This week I’d like to draw your attention to a Resolution of the Administrative Tax Court of Panama of 9 July 2021, which set a precedent for transfer pricing in Panama.
Many thanks to Miguel Medeiros at Sol Petroleum for highlighting the case and for sharing his thoughts on it. As always, we’re extremely grateful for the feedback we receive from friends and fellow members of the international corporate structuring community.
The case concerned Pfizer and confirmed a TP adjustment of 19.5 million for the years 2013 and 2014, relating to transactions between associated entities in Panama and Costa Rica. The decision of the Tax Court resulted in income tax to be paid of 2.4 million. (All figures in USD.)
One of the central aspects was the Court’s rejection of the resale price method for transactions involving the sale of inventory for distribution. The decision of the Tax Court observed that the analysis presented by the taxpayer did not meet the assumptions required for this method.
Another important aspect of the decision was the rejection of costs for administrative services in accordance with the provisions of article 762-G "Administrative services received" of the Tax Code. This contemplates the deductibility of such expenses only when the services are actually rendered and produce an economic value for the recipient.
I’ll leave it to Miguel and others to comment on the detailed TP analysis of the case, but clearly one of the key factors was that the taxpayer’s intercompany agreements and other TP documentation did not adequately delineate and evidence the relevant transactions.
The following extract from the Tax Court’s decision was translated from the original Spanish using Google Translate, and then lightly edited for clarity.
“The following findings were identified:
Difference between the amount declared in the transfer pricing report (7%) as remuneration for services rendered, with respect to the information contained in the contract and addendum provided (5%);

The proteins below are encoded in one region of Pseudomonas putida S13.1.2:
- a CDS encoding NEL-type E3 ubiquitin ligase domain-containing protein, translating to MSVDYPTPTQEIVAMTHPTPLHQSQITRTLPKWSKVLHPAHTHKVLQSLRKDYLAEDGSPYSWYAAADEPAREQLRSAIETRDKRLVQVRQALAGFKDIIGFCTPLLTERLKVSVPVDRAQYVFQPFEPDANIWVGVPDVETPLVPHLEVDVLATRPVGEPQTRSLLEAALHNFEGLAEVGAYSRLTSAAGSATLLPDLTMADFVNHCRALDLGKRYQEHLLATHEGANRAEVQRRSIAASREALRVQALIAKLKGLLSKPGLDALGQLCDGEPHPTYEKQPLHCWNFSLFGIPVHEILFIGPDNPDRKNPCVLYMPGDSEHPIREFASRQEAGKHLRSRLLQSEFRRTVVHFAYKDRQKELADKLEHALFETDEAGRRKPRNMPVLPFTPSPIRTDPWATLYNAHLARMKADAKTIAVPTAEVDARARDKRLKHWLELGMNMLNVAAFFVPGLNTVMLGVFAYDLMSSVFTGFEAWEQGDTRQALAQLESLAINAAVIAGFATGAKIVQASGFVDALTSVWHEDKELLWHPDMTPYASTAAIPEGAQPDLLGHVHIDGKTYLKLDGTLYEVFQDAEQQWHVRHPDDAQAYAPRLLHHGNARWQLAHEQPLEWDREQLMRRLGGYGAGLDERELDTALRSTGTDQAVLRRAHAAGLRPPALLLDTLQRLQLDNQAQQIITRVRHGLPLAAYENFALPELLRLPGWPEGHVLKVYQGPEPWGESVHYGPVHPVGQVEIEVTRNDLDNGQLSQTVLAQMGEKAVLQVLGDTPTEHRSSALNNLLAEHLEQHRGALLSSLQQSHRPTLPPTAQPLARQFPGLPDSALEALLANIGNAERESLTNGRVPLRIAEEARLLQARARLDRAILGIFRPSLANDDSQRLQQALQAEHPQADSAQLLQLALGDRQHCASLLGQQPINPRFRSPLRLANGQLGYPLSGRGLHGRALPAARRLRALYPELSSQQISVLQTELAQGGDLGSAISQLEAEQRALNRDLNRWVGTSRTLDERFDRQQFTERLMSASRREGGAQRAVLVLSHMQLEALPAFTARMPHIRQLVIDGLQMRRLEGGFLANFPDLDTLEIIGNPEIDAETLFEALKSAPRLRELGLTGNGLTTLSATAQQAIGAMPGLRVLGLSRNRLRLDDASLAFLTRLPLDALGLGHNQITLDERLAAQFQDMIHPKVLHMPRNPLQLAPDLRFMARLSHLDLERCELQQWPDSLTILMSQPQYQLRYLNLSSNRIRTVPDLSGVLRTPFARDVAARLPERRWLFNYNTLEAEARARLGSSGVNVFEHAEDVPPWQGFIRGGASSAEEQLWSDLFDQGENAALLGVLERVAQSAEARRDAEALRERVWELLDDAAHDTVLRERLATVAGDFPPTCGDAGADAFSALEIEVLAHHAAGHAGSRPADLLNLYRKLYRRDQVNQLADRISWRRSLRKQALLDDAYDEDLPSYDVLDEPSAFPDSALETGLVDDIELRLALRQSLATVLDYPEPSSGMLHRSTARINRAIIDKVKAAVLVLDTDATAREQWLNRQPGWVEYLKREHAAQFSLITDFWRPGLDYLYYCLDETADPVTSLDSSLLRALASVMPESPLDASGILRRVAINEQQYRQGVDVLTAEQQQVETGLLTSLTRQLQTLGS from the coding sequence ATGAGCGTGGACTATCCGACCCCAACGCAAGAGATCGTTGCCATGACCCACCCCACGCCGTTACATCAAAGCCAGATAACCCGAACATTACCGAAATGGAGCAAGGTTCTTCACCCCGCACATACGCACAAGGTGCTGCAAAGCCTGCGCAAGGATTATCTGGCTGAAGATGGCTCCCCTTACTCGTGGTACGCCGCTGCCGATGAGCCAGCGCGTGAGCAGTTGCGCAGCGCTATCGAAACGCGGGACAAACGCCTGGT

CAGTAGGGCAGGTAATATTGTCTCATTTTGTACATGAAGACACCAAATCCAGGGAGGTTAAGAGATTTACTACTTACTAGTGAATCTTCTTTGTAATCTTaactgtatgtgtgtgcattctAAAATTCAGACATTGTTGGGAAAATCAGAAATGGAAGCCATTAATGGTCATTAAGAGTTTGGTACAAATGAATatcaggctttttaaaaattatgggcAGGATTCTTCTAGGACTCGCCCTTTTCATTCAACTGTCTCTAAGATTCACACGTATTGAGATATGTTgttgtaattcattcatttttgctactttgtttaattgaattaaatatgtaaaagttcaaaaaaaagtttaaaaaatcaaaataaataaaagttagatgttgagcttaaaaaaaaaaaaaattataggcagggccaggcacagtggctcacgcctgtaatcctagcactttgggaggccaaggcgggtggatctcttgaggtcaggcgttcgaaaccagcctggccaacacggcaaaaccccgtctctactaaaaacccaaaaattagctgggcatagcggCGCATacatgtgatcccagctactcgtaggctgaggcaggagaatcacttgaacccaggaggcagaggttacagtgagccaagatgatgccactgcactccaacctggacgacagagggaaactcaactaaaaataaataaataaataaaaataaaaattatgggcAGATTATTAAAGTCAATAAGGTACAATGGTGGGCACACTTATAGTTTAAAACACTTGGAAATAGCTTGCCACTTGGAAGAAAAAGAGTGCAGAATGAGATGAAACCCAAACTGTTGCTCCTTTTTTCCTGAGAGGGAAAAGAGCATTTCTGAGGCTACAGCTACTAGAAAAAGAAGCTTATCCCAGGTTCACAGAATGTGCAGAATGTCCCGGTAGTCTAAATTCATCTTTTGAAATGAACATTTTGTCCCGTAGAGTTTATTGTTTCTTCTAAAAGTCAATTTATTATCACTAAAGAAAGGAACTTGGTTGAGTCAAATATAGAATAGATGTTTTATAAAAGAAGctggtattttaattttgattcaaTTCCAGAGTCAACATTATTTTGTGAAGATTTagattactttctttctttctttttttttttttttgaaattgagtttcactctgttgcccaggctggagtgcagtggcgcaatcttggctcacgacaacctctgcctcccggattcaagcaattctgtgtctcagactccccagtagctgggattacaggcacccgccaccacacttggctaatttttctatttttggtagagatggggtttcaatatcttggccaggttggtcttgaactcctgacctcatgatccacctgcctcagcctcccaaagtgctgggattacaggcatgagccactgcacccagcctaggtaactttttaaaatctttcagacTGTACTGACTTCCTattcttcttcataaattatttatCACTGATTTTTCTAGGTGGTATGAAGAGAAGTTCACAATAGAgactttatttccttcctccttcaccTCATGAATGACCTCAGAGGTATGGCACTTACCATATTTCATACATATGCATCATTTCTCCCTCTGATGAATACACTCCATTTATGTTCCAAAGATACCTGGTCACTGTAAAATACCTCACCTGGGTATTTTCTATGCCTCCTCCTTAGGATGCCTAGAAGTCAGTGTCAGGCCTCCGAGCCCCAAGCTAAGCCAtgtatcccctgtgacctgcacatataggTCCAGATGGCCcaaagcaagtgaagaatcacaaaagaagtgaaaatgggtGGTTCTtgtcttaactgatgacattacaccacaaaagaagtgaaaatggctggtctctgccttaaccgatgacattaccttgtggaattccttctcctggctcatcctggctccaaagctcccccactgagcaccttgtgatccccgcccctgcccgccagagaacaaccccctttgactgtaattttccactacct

Lack of response when additional documentation was required to justify the payments of corporate services received by the taxpayer.”
If you’ve been following LCN for a while you’ll know that these are two themes that we return to again and again. Intercompany agreements are often one of the first pieces of evidence that tax administrations request when carrying out a TP audit. If those agreements don’t match the TP policies, it can become significantly more difficult for taxpayers to justify their positions.
Implementing appropriate intercompany agreements is therefore not just a one-off exercise: it’s an ongoing requirement to maintain up-to-date agreements which match TP policies, operational reality, and ownership of IP. We talk about this on our website and in our free guides, and they’re also important elements of our ICA health check service and many of our training seminars.
If the Coca-Cola case didn’t convince you that discrepancies between ICAs and transfer pricing policies can cause serious problems, this one surely will. Dare we suggest that Pfizer would have benefited from a health check?